• Whitehorse United Church – $75,000 – to upgrade and modernize the HVAC system to make it more energy-efficient, ensure good air quality and reduce heat losses, displace oil consumptions with a heat pump and lower costs.

It’s expected the reduced operating costs from lower oil consumption will enable the Whitehorse United Church to continue to provide its many users with affordable or free rental rates.

• Sacred Heart Parish – $75,000 – to upgrade the insulation in the basement of Sacred Heart Cathedral.

The project will create short-term employment for local contractors as well as general local spending through the purchase of materials and the rental of equipment.

• Council of Yukon First Nations – $75,000 – to hold a week of community gatherings, celebrating the Yukon’s rich First Nation culture and heritage in the spirit of potlach to celebrate the 50th anniversary of Together Today for our Children Tomorrow.

The project will generate local spending, develop skills, knowledge and experience through the various workshops being proposed and through performances and exhibits.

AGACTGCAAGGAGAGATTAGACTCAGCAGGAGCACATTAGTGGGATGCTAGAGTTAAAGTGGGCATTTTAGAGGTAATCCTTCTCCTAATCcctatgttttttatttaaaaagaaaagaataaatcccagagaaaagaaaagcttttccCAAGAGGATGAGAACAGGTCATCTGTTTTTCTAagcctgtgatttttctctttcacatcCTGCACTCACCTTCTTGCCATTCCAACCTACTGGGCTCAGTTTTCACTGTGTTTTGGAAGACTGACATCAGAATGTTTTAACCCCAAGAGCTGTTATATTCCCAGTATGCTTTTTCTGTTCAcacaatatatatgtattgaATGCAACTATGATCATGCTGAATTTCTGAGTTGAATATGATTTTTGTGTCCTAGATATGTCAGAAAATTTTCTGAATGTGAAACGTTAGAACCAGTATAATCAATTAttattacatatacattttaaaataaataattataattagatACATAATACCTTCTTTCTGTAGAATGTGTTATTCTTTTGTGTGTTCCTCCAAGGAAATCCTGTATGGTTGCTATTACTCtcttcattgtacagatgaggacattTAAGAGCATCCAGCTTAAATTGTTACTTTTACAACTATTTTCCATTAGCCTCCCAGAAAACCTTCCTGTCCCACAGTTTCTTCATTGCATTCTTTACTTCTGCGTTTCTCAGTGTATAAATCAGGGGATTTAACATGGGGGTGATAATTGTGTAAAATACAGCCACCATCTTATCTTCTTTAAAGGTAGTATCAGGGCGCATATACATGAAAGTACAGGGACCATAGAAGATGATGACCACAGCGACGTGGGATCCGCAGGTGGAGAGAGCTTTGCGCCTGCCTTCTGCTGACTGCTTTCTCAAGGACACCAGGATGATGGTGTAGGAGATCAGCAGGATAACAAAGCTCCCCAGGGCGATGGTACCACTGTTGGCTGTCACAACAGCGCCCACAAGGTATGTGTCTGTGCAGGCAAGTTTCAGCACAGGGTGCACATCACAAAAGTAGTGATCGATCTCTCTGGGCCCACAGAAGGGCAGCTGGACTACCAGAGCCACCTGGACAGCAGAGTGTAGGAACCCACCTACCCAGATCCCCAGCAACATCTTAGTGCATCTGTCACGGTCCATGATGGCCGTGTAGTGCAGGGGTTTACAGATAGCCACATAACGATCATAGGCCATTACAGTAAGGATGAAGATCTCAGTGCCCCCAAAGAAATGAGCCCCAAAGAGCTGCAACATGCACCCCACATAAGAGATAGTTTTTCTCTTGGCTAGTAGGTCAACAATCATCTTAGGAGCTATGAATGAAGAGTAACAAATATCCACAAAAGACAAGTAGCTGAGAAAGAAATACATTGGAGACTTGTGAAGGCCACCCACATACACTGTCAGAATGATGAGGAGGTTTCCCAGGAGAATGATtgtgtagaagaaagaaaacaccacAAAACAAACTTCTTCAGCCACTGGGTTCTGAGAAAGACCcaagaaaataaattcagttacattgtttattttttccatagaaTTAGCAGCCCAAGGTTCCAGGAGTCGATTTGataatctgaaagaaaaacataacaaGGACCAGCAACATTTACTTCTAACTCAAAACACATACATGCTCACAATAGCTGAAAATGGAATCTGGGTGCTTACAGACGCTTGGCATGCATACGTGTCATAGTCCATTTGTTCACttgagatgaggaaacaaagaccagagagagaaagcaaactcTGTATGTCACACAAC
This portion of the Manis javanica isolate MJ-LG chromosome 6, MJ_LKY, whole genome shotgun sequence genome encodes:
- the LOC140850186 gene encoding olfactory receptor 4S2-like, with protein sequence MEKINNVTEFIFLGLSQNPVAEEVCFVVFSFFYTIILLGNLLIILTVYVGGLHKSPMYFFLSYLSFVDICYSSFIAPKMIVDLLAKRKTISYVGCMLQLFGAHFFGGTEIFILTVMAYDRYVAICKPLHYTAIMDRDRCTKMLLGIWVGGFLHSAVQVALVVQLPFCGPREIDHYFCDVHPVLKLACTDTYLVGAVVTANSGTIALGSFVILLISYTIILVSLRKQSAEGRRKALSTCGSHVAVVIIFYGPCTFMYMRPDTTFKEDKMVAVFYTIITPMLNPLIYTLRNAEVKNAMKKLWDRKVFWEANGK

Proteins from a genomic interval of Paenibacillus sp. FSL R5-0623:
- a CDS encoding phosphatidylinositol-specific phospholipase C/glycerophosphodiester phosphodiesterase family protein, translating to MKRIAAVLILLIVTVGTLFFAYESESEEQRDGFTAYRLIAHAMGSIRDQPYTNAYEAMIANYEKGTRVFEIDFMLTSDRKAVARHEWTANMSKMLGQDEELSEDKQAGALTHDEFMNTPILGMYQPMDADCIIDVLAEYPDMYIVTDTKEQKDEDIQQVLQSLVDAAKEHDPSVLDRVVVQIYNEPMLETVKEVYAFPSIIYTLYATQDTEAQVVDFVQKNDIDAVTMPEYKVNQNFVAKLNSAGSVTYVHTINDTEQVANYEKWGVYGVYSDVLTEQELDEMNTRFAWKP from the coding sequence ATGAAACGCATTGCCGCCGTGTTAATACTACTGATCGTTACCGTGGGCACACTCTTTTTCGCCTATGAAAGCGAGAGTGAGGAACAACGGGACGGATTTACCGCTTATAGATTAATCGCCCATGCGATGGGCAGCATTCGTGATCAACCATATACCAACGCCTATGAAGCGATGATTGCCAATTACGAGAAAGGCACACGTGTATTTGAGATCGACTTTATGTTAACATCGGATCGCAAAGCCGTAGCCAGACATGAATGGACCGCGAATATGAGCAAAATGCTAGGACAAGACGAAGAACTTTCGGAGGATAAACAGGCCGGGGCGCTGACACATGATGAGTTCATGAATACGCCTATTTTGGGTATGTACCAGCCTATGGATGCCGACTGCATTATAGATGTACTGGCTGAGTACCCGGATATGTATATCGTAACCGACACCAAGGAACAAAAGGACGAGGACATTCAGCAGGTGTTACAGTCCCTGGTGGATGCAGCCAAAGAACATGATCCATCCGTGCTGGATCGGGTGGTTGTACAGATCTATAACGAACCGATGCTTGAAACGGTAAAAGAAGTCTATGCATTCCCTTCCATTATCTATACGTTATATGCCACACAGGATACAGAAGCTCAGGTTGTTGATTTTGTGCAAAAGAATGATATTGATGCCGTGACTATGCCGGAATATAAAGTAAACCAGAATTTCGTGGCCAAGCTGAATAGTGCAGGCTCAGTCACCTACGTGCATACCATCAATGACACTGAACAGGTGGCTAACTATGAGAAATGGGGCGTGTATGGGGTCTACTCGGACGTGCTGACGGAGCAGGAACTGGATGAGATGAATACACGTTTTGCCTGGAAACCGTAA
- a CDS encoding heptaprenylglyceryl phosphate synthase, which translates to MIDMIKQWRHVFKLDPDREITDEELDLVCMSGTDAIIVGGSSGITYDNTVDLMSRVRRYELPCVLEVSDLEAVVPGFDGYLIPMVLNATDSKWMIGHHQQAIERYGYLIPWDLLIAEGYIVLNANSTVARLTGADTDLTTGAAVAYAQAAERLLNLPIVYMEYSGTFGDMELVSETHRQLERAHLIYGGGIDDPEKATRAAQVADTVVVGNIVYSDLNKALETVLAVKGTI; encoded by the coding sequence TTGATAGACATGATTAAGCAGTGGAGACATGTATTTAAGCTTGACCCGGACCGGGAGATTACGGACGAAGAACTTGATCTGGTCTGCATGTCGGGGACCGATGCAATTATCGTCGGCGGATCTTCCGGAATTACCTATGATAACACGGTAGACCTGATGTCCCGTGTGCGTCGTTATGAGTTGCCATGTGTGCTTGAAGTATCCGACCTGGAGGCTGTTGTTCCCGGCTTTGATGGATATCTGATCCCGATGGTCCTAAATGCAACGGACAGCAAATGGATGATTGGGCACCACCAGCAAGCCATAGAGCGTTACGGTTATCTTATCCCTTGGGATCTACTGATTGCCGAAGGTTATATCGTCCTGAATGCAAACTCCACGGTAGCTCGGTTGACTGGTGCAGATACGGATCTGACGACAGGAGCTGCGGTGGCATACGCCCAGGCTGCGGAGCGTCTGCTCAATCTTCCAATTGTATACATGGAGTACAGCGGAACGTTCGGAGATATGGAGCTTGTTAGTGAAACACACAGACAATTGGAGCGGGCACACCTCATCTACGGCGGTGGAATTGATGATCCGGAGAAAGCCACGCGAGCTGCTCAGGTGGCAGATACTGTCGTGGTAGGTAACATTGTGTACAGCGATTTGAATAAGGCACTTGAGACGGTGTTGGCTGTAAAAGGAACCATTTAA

• Yukon Anti-Poverty Coalition $45,900 – to deliver advanced self-leadership training for Voices Influencing Change members to enhance their leadership.

“This program will increase the resiliency of participants and allow them to support the health and well-being of themselves, their peers and their community,” the government said.

“The program also acts as a tool to show how an organization can respond to the needs as directly identified by community members.”

• Yukon River Marathon Paddling Association Yukon River Quest – $75,000 – to develop and implement a comprehensive business plan.

The development and implementation of a business plan will enable the Quest’s board to develop the tools and resources required to sustainably support the organizations continued success into the future.

• The Nelson Project – $27,754 – to support research and planning that would include a gap analysis; business plan; a financing strategy and sustainability plan; governance and organizational structure; partnership identification, and operation and program delivery.